Diet & Osteoarthritis
Author: William C. Shiel Jr., MD, FACP, FACR
For centuries, we humans have considered that our health is influenced by what we eat. Let's face it, if you eat a taco with hot sauce and have diarrheafollowed by anal burning the next morning, the food affected your body!
The concept that diet can, in any way, affect osteoarthritis (degenerative arthritis) is being evaluated by researchers. Keep in mind that this field is just developing and few hard conclusions can be reached. Here is the latest:
- Obesityincreases the risk for developing osteoarthritis. Overweight people might reduce their chances for developing or aggravating their osteoarthritis by losing weight. Furthermore, if a person already has substantial osteoarthritis in a weight-bearing joint, such as a knee or hip, weight reduction can significantly improve their ability to rehabilitate after joint surgery as well as decrease their risk of surgical complications.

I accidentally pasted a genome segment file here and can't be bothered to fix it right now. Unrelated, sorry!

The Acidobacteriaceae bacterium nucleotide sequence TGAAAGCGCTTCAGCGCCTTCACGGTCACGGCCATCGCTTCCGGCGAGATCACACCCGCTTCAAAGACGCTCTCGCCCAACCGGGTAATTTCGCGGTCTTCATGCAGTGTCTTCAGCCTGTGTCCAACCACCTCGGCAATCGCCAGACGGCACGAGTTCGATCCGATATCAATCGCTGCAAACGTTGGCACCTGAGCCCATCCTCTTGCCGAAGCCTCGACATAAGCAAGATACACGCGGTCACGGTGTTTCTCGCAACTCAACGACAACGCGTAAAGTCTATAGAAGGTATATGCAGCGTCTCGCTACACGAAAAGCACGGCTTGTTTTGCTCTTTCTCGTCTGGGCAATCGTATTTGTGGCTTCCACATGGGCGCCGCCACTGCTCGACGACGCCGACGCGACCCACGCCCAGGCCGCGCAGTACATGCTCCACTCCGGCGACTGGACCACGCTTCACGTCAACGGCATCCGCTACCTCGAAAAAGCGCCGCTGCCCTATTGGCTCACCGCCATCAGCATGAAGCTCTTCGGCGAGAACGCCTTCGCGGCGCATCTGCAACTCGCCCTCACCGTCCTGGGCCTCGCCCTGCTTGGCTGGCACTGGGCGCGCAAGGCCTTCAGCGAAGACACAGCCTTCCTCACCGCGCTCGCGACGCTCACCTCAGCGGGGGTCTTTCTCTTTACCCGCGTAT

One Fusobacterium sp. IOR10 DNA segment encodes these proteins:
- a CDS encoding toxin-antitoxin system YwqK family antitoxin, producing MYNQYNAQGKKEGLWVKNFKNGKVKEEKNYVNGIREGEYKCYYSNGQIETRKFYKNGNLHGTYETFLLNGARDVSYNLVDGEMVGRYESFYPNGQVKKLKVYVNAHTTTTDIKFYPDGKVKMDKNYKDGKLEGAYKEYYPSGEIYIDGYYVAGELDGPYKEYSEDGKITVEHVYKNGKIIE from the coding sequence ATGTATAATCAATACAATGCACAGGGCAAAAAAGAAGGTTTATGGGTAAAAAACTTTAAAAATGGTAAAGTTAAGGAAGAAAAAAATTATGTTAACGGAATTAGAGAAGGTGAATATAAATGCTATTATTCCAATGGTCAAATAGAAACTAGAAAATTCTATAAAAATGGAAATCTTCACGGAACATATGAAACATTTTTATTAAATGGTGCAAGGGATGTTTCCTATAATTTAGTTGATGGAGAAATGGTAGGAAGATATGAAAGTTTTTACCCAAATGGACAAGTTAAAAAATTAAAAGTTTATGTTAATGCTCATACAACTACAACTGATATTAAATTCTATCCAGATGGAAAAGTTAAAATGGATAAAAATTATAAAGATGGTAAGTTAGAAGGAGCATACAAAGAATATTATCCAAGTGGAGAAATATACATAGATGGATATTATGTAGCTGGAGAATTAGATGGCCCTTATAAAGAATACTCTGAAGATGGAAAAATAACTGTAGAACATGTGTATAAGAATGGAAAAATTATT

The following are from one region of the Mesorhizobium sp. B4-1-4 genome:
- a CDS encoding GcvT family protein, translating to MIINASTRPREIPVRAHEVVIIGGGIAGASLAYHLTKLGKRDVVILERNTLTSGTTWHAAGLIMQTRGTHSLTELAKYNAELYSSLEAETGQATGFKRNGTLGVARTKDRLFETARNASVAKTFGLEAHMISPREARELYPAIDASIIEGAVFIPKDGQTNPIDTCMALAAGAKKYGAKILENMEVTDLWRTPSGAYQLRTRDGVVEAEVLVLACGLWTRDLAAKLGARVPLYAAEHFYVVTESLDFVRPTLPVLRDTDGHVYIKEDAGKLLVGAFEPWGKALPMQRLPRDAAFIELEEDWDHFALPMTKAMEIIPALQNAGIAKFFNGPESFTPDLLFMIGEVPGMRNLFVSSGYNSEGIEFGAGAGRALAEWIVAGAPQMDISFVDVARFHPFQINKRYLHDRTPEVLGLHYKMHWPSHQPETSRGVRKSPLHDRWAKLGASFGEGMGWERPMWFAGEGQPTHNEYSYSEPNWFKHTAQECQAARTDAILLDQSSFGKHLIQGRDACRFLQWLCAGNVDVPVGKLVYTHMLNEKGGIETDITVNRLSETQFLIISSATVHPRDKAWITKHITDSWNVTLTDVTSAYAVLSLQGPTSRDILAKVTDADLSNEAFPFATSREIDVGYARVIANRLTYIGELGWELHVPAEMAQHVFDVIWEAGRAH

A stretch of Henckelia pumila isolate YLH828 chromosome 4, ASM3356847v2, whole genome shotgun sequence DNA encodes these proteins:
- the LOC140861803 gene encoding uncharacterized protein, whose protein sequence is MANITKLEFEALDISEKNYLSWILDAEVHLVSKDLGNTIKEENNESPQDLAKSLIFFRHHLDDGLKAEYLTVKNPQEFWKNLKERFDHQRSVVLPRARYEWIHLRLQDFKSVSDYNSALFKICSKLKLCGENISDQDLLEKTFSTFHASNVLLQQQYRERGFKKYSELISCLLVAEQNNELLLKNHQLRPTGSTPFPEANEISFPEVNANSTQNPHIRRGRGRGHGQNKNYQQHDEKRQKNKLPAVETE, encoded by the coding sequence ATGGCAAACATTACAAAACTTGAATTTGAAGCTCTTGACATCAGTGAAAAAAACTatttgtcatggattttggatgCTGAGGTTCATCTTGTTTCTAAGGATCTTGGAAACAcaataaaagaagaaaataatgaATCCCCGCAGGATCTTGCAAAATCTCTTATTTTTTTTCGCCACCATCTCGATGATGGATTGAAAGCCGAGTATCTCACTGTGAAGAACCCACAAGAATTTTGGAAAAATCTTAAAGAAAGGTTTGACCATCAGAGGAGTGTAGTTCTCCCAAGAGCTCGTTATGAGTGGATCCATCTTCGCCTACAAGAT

- Vitamin C is important in the development of normal cartilage. A deficiency of vitamin C might lead to the development of weak cartilage. Vitamin C is commonly available in citrus fruits. Supplementation with a vitamin C tablet may be advised if dietary fruits are unavailable.
- People with low bone mineral density, such as in osteoporosis, may be at increased risk for osteoarthritis. Exercise and adequate calcium intake, as recommended for age and gender, can help to maintain bone density.